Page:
eyes

of the Lord.” Gen. vi. 8. 6 If now I have found grace in thine eyes," is the common plea of Old Testament saints. To "obtain mercy and find grace" is the only hope of the best of men, and is a privilege open to the worst. We may not boast of a treasure, or a possession, which we have dropped on in a manner so foreign to ourselves, and so far from our own reach or conceptions, or deserts. We feel differently about a thing which we find, than we feel about what we have purchased, or manufactured, or compassed, or conjured into existence by some device or movement of

in the

K

it up.

our own. So let us feel, then, concerning this, if we are indeed in Abraham's secret. He found favour, acquittal, acceptance, or what other gracious name the reader pleases to call it by; but he was none helped in the affair by any legal works or ceremonial transactions. The same idea is pursued in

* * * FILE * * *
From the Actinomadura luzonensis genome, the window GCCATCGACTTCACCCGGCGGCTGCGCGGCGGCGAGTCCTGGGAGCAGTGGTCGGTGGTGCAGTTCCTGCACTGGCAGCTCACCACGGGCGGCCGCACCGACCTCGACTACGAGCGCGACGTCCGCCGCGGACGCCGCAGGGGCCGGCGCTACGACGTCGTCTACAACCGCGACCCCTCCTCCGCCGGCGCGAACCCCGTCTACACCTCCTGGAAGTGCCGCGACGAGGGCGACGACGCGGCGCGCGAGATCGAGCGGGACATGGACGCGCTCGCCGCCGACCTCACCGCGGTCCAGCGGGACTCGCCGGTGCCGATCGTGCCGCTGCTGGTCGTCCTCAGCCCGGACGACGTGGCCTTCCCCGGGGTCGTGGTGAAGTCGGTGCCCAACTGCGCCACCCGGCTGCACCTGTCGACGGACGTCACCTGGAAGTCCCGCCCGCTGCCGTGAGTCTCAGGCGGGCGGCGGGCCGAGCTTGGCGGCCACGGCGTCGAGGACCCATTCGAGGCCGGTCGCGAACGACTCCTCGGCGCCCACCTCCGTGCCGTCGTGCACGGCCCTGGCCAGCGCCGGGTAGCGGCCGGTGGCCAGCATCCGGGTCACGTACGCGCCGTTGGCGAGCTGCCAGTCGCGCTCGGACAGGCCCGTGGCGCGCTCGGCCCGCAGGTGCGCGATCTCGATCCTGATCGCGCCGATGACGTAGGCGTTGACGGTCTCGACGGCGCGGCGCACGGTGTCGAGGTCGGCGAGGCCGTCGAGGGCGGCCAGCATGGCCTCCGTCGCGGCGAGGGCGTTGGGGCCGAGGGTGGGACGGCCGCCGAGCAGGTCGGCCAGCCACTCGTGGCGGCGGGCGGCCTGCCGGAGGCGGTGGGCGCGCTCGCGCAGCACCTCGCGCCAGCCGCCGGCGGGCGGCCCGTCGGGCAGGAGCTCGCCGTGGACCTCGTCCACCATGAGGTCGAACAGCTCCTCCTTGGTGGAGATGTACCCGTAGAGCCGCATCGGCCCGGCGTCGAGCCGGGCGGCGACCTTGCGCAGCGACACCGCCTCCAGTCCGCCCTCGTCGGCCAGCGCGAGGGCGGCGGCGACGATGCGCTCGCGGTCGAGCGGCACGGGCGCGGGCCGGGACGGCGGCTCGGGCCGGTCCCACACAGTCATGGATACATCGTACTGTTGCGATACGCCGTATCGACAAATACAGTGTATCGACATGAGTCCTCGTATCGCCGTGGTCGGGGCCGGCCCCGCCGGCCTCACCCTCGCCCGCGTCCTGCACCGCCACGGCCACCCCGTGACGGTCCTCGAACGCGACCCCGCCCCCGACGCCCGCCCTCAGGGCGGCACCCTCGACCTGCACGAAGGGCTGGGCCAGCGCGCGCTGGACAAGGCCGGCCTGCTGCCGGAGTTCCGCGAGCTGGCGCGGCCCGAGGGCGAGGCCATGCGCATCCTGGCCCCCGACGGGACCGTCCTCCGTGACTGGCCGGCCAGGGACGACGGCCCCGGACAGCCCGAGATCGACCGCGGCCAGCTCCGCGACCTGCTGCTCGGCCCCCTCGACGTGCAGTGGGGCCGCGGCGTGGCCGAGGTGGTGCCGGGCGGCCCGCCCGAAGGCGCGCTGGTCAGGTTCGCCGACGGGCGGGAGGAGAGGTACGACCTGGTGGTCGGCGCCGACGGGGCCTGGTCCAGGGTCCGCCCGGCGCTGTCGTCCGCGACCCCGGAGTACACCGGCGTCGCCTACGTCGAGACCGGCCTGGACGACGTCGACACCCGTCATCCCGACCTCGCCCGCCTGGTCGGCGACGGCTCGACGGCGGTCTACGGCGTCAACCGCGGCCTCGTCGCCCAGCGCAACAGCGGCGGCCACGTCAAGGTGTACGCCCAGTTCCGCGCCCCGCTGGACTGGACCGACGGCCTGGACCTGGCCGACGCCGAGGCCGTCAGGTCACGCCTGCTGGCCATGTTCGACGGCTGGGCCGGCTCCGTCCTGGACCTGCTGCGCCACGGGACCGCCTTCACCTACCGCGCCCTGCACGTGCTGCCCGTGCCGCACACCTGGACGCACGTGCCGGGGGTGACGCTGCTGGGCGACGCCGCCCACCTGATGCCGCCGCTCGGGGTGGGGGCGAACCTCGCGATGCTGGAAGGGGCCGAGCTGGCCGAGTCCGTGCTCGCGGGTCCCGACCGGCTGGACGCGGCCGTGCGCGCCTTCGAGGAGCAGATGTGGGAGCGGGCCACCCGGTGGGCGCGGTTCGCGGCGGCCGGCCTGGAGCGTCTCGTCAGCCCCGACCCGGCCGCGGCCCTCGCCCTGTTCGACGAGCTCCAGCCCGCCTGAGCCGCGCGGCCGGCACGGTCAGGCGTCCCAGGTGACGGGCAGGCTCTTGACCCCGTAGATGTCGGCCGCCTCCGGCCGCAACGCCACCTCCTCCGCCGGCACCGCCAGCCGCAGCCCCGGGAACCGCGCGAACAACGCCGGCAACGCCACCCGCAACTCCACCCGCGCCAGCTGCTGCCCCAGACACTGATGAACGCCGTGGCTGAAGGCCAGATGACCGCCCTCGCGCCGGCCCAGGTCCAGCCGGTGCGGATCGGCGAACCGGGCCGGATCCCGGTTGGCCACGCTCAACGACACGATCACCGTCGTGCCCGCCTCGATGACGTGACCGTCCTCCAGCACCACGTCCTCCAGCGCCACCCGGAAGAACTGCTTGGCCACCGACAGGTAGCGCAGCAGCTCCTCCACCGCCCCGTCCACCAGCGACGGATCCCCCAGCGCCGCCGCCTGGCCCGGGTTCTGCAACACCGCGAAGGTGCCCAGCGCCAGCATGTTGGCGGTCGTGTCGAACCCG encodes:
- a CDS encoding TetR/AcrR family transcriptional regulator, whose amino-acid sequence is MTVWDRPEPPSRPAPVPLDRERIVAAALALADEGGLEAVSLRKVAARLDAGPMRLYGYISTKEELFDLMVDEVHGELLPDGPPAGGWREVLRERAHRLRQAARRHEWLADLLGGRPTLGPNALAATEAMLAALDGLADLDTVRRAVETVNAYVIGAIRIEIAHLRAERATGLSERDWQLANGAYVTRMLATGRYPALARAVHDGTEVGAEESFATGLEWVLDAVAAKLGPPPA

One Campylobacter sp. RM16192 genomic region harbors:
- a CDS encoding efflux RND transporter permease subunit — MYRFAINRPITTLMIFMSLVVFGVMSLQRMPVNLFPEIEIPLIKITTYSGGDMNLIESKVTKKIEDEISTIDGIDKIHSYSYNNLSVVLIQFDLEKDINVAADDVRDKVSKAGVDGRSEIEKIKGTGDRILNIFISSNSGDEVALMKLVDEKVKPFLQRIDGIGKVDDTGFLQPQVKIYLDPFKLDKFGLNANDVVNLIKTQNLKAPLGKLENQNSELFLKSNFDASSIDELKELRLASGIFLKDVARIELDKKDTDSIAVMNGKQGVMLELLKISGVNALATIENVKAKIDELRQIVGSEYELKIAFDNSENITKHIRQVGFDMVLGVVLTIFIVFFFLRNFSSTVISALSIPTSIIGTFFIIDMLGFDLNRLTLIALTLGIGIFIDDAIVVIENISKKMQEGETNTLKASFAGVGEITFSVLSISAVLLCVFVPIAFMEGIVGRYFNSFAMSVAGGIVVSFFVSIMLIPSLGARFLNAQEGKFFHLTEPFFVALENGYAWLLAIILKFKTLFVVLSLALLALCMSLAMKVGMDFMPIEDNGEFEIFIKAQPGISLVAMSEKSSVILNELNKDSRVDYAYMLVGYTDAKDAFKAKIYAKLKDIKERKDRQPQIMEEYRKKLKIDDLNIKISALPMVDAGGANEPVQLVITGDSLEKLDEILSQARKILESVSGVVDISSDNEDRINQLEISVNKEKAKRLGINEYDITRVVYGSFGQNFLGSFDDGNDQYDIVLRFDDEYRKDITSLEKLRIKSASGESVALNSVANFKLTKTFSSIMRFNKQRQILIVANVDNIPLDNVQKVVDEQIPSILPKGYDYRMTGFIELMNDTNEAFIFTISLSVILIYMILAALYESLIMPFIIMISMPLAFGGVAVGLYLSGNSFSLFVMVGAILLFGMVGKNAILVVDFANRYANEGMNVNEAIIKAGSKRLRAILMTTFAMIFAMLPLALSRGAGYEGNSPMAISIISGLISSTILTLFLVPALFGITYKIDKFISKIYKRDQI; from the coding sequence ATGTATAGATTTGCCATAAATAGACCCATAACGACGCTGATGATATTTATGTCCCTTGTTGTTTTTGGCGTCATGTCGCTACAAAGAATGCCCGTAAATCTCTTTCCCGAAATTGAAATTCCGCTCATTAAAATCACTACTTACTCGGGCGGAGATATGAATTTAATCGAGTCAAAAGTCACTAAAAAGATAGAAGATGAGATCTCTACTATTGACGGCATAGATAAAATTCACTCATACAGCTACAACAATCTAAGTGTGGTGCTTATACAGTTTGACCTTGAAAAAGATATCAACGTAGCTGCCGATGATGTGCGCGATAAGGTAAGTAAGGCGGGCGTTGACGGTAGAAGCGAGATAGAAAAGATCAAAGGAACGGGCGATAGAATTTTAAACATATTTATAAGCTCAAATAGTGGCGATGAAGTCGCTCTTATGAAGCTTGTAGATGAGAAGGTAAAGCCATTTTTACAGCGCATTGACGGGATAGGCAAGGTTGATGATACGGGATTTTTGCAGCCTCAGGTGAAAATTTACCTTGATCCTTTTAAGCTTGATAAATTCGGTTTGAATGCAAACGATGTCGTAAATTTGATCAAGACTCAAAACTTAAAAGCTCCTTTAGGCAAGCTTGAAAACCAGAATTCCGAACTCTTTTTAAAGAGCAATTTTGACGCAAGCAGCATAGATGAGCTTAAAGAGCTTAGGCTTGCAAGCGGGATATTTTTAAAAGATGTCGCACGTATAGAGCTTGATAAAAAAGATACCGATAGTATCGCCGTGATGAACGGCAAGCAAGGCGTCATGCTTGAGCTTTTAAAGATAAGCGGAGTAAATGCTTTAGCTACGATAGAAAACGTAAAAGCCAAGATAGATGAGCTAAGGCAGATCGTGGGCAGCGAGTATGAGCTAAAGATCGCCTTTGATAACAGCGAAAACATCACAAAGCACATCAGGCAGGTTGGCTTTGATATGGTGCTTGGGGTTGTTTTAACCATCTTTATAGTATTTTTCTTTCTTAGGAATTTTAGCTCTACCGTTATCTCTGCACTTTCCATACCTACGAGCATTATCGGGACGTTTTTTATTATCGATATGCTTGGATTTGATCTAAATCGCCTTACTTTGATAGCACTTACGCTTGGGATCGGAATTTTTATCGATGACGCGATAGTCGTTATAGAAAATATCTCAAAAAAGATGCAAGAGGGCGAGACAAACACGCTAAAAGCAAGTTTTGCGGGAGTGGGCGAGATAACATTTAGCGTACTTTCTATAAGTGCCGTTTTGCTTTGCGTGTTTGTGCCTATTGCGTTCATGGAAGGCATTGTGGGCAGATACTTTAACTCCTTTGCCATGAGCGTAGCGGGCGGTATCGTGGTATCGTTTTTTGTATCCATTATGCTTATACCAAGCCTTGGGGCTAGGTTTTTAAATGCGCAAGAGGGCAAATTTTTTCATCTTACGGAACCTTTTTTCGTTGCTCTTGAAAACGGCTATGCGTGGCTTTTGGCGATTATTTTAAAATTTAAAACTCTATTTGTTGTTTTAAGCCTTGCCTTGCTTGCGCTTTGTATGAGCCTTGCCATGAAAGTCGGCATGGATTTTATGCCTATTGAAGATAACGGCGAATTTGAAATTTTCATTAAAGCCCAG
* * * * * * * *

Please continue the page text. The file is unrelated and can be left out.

Verse 2. “For if Abraham were justified by works he hath whereof to glory; but not before God.” It is admitted that the patriarch was justified. It is denied that he was justified by works, or had any advantage from the flesh, as noted in the previous verse, flesh and works being equivalents. There is often something to be supplied in reading Paul's writings. The mind has to throw in something between the lines, to connect the links of his logical chain. So here the reader is supposed to have at hand the undisputed axiom, that no man has any ground of boasting in the presence of God. Then the logic is simple and conclusive. No man can have ground of boasting ; but justification by works would create a ground of boasting. Therefore Abraham was not justified by works. It is indicated, at an earlier point, that justification by works opens the way for boasting, whereas the way of faith bears